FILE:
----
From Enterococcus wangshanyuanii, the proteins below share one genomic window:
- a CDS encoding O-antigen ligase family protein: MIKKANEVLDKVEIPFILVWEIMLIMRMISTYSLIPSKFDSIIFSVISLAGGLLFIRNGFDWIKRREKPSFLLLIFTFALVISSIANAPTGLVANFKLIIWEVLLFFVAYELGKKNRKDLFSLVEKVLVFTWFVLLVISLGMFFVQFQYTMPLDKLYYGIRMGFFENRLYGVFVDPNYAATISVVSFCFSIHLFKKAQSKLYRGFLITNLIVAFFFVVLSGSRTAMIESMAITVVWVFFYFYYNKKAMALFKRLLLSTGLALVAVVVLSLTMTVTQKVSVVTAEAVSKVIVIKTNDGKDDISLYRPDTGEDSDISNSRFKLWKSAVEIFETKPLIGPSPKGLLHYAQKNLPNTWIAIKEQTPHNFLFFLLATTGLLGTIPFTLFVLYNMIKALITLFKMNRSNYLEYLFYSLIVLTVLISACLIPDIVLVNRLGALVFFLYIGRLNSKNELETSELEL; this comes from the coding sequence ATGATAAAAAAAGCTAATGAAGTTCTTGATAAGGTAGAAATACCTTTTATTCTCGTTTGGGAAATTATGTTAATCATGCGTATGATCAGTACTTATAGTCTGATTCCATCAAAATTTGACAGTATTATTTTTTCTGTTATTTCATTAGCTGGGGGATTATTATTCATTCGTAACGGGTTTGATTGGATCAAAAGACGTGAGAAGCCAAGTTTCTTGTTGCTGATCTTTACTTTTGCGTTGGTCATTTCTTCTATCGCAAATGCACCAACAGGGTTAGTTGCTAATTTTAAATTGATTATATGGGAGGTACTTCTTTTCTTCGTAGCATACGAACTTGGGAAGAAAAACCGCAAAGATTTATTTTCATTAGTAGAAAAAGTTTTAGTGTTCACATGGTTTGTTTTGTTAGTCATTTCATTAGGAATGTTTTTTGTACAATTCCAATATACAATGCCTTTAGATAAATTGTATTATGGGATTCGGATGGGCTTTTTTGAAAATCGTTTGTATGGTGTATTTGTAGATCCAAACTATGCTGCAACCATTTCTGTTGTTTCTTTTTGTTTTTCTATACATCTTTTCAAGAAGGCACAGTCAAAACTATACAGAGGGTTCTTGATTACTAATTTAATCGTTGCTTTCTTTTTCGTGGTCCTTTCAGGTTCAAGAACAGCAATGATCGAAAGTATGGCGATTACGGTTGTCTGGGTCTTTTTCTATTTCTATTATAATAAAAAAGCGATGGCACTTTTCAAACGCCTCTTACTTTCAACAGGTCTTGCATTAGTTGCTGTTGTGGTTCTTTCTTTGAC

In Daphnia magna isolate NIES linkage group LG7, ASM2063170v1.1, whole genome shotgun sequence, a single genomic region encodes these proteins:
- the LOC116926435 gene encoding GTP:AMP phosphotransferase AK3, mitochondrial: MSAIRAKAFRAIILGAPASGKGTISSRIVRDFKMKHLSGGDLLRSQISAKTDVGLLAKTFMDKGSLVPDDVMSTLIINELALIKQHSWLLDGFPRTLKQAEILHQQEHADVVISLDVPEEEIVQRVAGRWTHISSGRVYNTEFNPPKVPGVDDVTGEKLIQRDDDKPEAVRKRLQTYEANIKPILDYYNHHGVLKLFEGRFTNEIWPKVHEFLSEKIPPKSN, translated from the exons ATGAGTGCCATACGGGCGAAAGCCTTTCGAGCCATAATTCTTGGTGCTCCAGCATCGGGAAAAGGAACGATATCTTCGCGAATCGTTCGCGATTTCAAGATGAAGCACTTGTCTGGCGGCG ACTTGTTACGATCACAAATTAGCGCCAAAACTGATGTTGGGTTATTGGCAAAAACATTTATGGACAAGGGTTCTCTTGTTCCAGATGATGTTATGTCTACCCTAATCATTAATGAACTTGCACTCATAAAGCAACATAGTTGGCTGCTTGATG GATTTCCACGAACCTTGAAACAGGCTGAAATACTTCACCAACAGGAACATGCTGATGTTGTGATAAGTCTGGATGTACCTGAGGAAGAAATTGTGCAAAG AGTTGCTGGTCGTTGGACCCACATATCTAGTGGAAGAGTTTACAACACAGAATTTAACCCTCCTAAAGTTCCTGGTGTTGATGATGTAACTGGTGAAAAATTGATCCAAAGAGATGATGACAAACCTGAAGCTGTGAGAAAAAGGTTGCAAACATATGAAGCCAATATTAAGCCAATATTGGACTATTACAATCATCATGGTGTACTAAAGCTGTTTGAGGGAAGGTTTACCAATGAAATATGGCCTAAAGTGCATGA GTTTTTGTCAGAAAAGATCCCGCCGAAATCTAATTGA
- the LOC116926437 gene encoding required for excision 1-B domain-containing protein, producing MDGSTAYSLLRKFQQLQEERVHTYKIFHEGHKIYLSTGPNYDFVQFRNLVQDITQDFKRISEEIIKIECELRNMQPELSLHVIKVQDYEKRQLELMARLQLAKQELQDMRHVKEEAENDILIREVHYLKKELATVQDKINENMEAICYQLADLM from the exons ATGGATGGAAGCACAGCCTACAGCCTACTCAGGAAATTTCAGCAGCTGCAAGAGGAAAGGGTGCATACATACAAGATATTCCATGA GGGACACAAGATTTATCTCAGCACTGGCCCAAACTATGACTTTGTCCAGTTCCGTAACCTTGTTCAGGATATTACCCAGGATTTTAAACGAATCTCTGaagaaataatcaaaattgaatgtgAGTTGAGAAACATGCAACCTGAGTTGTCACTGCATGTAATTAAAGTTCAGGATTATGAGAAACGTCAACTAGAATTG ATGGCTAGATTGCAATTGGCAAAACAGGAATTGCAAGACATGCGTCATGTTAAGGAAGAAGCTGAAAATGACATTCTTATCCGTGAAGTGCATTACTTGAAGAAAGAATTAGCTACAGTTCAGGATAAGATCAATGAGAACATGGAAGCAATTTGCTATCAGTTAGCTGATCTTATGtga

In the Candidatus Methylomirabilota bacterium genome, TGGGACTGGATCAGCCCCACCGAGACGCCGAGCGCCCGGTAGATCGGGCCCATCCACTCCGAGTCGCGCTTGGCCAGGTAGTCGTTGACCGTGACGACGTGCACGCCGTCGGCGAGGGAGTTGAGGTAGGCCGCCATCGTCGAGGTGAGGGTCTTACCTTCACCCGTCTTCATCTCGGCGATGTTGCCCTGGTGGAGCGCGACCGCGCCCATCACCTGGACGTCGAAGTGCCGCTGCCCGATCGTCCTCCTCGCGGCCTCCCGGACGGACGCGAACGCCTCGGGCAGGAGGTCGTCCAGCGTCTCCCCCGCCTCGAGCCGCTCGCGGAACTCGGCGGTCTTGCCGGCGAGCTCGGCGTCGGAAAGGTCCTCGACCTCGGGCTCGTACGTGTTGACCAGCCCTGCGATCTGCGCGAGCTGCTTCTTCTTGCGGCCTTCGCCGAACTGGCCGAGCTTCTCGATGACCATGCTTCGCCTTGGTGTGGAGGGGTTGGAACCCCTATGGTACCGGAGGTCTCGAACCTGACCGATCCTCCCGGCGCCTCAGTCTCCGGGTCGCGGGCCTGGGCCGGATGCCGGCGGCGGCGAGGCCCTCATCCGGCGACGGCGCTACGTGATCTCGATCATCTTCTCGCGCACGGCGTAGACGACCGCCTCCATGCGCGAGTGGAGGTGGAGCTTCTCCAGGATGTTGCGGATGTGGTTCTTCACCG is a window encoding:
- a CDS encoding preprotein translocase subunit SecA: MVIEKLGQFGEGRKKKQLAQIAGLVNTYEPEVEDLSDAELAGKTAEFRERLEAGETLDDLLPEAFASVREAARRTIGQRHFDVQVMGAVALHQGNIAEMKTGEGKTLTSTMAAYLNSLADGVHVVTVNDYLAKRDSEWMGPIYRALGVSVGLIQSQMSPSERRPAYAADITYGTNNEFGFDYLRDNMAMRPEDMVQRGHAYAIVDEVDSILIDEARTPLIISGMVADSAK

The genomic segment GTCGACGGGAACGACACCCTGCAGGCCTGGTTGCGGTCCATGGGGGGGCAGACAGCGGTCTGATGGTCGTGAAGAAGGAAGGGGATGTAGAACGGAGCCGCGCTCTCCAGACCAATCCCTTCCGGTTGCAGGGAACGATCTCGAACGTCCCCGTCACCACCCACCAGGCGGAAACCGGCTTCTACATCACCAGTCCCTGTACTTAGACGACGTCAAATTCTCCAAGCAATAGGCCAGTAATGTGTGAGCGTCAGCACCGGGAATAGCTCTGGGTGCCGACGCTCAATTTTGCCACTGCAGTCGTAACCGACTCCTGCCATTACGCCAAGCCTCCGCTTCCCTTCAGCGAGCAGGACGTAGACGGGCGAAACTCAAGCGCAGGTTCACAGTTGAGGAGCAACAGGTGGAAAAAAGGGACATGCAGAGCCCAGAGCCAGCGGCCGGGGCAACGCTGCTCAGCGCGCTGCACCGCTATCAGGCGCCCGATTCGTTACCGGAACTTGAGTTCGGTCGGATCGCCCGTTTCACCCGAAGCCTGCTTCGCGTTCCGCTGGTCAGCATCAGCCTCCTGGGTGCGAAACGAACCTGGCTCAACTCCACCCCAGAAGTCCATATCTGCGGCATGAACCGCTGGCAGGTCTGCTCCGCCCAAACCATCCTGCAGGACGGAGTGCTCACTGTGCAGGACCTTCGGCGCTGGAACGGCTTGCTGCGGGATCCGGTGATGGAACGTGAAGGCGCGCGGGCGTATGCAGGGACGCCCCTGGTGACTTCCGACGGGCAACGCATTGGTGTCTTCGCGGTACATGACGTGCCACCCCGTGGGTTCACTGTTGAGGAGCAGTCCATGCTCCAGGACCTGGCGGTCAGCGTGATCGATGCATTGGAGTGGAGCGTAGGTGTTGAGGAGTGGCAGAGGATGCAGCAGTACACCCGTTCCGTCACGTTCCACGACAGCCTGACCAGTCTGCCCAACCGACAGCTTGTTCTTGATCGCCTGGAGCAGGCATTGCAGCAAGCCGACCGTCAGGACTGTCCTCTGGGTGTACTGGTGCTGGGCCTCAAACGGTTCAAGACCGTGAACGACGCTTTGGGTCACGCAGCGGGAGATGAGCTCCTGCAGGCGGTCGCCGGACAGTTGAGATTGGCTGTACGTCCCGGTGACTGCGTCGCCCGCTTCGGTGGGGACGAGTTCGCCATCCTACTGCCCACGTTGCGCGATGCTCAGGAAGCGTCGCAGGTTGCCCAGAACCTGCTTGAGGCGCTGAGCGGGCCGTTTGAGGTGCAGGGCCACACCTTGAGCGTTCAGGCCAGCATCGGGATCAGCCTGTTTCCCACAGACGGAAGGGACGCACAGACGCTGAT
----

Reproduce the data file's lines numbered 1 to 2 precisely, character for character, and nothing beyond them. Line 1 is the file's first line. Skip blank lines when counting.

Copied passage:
From Enterococcus wangshanyuanii, the proteins below share one genomic window:
- a CDS encoding O-antigen ligase family protein: MIKKANEVLDKVEIPFILVWEIMLIMRMISTYSLIPSKFDSIIFSVISLAGGLLFIRNGFDWIKRREKPSFLLLIFTFALVISSIANAPTGLVANFKLIIWEVLLFFVAYELGKKNRKDLFSLVEKVLVFTWFVLLVISLGMFFVQFQYTMPLDKLYYGIRMGFFENRLYGVFVDPNYAATISVVSFCFSIHLFKKAQSKLYRGFLITNLIVAFFFVVLSGSRTAMIESMAITVVWVFFYFYYNKKAMALFKRLLLSTGLALVAVVVLSLTMTVTQKVSVVTAEAVSKVIVIKTNDGKDDISLYRPDTGEDSDISNSRFKLWKSAVEIFETKPLIGPSPKGLLHYAQKNLPNTWIAIKEQTPHNFLFFLLATTGLLGTIPFTLFVLYNMIKALITLFKMNRSNYLEYLFYSLIVLTVLISACLIPDIVLVNRLGALVFFLYIGRLNSKNELETSELEL; this comes from the coding sequence ATGATAAAAAAAGCTAATGAAGTTCTTGATAAGGTAGAAATACCTTTTATTCTCGTTTGGGAAATTATGTTAATCATGCGTATGATCAGTACTTATAGTCTGATTCCATCAAAATTTGACAGTATTATTTTTTCTGTTATTTCATTAGCTGGGGGATTATTATTCATTCGTAACGGGTTTGATTGGATCAAAAGACGTGAGAAGCCAAGTTTCTTGTTGCTGATCTTTACTTTTGCGTTGGTCATTTCTTCTATCGCAAATGCACCAACAGGGTTAGTTGCTAATTTTAAATTGATTATATGGGAGGTACTTCTTTTCTTCGTAGCATACGAACTTGGGAAGAAAAACCGCAAAGATTTATTTTCATTAGTAGAAAAAGTTTTAGTGTTCACATGGTTTGTTTTGTTAGTCATTTCATTAGGAATGTTTTTTGTACAATTCCAATATACAATGCCTTTAGATAAATTGTATTATGGGATTCGGATGGGCTTTTTTGAAAATCGTTTGTATGGTGTATTTGTAGATCCAAACTATGCTGCAACCATTTCTGTTGTTTCTTTTTGTTTTTCTATACATCTTTTCAAGAAGGCACAGTCAAAACTATACAGAGGGTTCTTGATTACTAATTTAATCGTTGCTTTCTTTTTCGTGGTCCTTTCAGGTTCAAGAACAGCAATGATCGAAAGTATGGCGATTACGGTTGTCTGGGTCTTTTTCTATTTCTATTATAATAAAAAAGCGATGGCACTTTTCAAACGCCTCTTACTTTCAACAGGTCTTGCATTAGTTGCTGTTGTGGTTCTTTCTTTGAC